How Alice Medrich’s Tiger Cake Changes When Baked in Different Bakewares

Tiger Cake By Alice Medrich with a little twist by Georgette

Plese Note: There was an error in the recipe. The eggs were left out. It is corrected now. Sorry about the mishap.

This last weekend I needed to have a fast dessert for a birthday party, so based on my experience (meaning something that I baked multiple times) I selected the Tiger Cake from Alice Medrich’s cookbook, titled: “Bittersweet.” Although this cake is not known to be the prototype for a “speedy gonzales” preparation, I thought my extensive experience in working with this recipe will overcome all other issues. BTW, it is actually a chocolate marble cake that uses extra virgin olive oil instead of butter, which makes my health-conscious relatives less guilty eating it; after all olive oil is good for you.

The recipe also calls for a pinch of white pepper to add a touch of heat to the cake and to accentuate the flavor of the olive oil. I added chilli pepper and sweet Hungarian paprika instead, because I did not feel any “heat” last time, when I baked it with the white pepper. Actually, it is more trendy to use these spices with chocolate than black or white pepper.

Suddenly it occurred to me that I could also use this cake (which actually belongs to the pound cake families) to show the effects of using different bake wares. Medrich recommends the use of either a 10 to 12-cup size Bundt pan or two 6-cup size loaf pans. We discussed in earlier posts the effects of the size of the pan on baking time.

I only have 8-cup loaf pans ( 9 X 5 X 3), which is what I used in baking these two loafs. By using larger pans than Medrich recommends, I needed to consider that the cake will bake faster because I changed the “depth” of the batter (the batter has more space to spread, so it is less deep in these larger pans.) However, I also used one standard and one double-insulated aluminum pan (because that is what I wanted to show); so now I created another factor to be considered for baking time. In fact, my theory of selecting a “quick-baking” cake just went out of the window. Oh well, didn’t I say that I like to learn always something new? And wait until I will tell you what else happened with this poor, beautiful, delicious cake; you will see how experience flew out of the window, as well.

Loaf pans, both 8-cup capacity, L is standard, R is double insulated

Please check the top photo with the two loafs, side-by-side. Doesn’t it seem as if one was baked in a much larger pan as compared to the other? Naturally, the higher cake is softer (less dense) and more moist, despite the fact that both pans are the same size. The cake in the insulated pan was ready in 70 minutes, which is what Medrich suggested. So what happened to the change in the depth of the batter?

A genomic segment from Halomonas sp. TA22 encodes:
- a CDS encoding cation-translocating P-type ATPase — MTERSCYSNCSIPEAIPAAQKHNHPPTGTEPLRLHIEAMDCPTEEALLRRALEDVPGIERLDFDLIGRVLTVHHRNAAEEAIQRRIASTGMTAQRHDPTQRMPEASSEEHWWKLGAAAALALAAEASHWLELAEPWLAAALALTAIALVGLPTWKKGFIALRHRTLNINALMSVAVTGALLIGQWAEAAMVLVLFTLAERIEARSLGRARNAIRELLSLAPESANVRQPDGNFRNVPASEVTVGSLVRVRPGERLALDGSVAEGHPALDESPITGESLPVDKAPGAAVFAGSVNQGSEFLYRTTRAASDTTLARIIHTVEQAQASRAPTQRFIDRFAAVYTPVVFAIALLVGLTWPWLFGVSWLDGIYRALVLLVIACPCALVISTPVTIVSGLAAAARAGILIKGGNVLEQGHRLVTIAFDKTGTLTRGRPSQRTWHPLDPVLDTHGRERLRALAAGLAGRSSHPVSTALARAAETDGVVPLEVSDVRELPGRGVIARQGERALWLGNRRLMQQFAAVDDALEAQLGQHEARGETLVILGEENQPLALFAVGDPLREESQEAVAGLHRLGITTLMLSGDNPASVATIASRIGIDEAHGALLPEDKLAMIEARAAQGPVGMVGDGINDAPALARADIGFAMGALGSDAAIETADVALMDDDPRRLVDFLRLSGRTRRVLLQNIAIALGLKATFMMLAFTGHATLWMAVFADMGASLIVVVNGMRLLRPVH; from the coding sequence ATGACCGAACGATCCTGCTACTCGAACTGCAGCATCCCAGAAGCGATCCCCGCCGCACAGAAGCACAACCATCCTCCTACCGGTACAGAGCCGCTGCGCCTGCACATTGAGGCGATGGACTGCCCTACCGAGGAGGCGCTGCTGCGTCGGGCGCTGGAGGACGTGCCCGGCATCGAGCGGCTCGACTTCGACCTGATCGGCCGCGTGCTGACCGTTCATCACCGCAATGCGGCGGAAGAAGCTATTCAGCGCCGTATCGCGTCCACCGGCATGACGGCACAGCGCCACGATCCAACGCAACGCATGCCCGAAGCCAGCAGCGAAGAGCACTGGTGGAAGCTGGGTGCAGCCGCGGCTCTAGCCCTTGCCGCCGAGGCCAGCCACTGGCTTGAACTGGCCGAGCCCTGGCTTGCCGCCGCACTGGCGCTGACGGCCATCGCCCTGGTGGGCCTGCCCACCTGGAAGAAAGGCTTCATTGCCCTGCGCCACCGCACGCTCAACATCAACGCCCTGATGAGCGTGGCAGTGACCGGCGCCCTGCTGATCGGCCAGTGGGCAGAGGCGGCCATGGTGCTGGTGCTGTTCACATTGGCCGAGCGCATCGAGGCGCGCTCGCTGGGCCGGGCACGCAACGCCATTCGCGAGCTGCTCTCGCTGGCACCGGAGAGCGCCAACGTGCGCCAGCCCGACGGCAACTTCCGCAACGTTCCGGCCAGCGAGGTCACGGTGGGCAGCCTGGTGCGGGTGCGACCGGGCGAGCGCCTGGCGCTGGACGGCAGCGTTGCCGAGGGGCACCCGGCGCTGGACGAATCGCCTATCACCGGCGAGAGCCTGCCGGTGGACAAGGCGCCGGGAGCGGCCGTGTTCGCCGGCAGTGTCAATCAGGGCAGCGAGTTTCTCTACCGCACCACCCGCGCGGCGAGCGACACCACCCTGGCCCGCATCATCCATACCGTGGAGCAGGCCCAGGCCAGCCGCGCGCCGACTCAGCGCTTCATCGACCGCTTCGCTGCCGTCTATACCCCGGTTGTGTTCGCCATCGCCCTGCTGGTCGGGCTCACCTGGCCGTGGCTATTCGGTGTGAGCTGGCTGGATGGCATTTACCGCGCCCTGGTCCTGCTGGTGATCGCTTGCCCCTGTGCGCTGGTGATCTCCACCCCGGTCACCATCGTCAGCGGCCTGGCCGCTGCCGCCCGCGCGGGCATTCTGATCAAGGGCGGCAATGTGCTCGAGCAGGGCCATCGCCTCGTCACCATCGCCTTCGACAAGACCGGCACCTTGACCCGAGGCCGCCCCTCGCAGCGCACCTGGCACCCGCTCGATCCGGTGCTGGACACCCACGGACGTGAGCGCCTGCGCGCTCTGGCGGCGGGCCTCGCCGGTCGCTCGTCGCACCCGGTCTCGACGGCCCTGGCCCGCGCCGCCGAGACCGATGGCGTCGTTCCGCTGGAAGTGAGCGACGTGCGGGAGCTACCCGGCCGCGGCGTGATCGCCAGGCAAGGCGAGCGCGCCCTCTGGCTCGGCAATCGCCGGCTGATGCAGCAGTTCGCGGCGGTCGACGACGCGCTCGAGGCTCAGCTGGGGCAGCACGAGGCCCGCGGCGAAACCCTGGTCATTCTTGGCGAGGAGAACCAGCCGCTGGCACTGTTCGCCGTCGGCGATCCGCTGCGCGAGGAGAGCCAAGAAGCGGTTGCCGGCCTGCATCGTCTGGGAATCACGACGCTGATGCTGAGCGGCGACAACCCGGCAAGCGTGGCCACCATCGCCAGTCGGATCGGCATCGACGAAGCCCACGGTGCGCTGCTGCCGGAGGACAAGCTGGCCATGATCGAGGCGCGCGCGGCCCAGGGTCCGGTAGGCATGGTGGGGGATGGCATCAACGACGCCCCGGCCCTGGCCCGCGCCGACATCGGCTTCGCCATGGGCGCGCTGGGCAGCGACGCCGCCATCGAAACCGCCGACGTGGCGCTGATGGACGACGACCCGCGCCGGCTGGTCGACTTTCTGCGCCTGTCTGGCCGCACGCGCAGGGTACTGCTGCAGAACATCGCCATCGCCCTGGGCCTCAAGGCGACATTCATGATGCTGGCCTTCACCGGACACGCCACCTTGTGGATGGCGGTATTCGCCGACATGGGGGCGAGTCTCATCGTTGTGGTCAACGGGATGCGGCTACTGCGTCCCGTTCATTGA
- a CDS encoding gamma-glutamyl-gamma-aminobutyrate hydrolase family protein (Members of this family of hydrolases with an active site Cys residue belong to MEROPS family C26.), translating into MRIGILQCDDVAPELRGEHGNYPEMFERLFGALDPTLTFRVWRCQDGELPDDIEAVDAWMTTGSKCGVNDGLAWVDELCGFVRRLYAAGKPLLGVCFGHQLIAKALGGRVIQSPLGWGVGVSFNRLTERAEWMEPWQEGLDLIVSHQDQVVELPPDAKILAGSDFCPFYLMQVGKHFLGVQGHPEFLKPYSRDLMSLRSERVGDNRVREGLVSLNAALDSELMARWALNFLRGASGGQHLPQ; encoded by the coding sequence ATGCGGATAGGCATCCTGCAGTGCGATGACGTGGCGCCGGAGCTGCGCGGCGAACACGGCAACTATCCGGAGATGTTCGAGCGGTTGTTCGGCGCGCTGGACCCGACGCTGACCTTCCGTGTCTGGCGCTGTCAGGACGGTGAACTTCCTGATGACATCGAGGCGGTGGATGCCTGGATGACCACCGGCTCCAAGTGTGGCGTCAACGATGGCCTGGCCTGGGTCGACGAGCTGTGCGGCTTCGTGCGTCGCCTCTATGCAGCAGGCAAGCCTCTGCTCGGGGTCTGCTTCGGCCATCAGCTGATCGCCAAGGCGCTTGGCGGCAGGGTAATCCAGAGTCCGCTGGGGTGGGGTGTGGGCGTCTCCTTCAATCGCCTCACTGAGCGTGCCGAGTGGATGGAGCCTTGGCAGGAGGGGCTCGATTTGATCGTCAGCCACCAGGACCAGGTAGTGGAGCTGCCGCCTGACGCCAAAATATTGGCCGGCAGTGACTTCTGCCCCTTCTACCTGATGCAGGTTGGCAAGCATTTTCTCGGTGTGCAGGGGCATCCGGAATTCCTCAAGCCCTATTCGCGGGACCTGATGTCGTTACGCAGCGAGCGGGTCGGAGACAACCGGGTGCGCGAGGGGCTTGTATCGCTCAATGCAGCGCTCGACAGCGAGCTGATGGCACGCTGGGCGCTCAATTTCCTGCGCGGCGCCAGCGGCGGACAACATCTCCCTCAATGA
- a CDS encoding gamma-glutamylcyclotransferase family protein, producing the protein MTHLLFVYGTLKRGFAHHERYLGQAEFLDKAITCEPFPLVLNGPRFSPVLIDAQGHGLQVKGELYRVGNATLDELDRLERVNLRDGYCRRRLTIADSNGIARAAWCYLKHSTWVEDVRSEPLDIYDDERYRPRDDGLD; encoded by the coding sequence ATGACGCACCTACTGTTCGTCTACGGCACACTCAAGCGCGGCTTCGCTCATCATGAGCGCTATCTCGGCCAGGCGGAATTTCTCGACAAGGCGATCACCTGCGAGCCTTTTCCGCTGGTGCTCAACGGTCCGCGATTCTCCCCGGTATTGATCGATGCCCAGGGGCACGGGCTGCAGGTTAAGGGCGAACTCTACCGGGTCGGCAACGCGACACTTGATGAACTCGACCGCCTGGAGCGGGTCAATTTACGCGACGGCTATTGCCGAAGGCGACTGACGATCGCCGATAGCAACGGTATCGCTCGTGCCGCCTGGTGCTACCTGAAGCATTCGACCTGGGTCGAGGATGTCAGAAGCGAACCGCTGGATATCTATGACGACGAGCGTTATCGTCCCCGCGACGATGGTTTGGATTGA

Well, the two different effects balanced or cancelled each other out. The larger capacity pan needed a cut in baking time due to the now lower height of the batter in the pan; but it is also double-insulated, so it needed a few minute increase in baking time (up to 10 minutes) due the slower transfer of heat to the cake via the double insulation.

This cake was ready in 1 hour and 10 minutes, exactly as recommended by Medrich. The slow heat transfer also helped the cake in this pan to rise better and higher and did not fall back after taking it out of the oven.

The other pan, however, did not experience a slowing in heat transfer, only contained a batter with less depth due to the larger capacity pan; therefore, it was ready about 10 minutes earlier correctly, as compared to the recommended baking time by Alice Medrich.


I know it sounds a bit complicated and most of the time you can avoid it, but it is good to know so that in the event you encounter a similar situation, you will know how to handle it and your hard work will not end up in a waste basket.

From this experiment, I would choose the insulated pan again for these type of cakes. The cake appears nicer visually, it taste better, it has a better mouth feel and I believe it will keep better.

What you should take home with you from a post like this is that there are no rules written in stones when it comes to baking and forget about “experience”: follow the instructions of the author carefully. Many steps in the baking process should be individualized and cakes should be monitored most of the time.

I think I talked enough for now, so let’s go and bake this wonderful cake. This cake is also called the “king” among cakes, because it is versatile, it keeps well and can be paired with a variety of things (i.e. whipped cream, chocolate sauce, ice cream, strawberries, etc.)

TIGER CAKE by Alice Medrich with a minor twist by Georgette